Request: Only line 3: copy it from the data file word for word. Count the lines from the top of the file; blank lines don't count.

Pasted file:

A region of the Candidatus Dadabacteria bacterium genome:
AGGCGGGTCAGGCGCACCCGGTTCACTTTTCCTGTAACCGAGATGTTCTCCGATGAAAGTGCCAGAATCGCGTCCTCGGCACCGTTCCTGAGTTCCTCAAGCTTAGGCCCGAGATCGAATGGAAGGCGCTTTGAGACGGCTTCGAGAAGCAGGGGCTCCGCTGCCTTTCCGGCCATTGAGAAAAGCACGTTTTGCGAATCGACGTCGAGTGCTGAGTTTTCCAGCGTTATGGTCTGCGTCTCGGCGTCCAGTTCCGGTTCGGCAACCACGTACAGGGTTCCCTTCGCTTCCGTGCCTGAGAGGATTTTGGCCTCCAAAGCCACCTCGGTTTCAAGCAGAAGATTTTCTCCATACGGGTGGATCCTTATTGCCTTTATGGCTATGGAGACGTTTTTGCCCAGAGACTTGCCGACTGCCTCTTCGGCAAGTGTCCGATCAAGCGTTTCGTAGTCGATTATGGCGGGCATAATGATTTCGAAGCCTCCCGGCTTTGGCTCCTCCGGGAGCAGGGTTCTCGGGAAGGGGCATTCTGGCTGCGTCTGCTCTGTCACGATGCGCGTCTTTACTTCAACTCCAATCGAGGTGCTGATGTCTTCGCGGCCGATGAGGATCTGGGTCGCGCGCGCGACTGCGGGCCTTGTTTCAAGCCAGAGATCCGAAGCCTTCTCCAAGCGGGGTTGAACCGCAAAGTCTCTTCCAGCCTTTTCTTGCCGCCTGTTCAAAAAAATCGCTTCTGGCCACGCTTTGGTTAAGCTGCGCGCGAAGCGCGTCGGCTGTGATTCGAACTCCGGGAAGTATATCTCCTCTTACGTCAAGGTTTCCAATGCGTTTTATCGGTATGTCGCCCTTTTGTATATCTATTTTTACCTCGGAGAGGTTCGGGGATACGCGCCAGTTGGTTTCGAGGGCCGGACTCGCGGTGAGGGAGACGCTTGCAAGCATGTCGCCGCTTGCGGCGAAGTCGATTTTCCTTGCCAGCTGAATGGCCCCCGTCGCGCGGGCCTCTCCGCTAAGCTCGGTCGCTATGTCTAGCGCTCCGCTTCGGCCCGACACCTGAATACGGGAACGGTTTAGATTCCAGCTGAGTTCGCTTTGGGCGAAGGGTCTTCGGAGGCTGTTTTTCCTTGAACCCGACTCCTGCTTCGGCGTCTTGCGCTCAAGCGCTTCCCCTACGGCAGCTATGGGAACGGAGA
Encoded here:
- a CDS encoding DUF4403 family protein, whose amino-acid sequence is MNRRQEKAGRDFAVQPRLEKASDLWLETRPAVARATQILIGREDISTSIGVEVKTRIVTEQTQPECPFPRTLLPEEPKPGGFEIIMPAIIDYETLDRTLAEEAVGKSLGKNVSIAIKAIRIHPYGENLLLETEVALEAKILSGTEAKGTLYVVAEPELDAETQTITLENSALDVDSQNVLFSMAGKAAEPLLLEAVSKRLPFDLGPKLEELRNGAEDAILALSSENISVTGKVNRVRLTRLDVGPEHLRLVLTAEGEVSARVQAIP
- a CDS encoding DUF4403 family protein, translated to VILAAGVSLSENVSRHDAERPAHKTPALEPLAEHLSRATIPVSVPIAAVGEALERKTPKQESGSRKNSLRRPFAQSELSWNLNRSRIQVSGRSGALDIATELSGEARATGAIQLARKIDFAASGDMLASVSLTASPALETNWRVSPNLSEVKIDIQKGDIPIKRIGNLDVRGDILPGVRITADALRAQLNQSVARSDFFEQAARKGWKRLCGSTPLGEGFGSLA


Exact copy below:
Encoded here: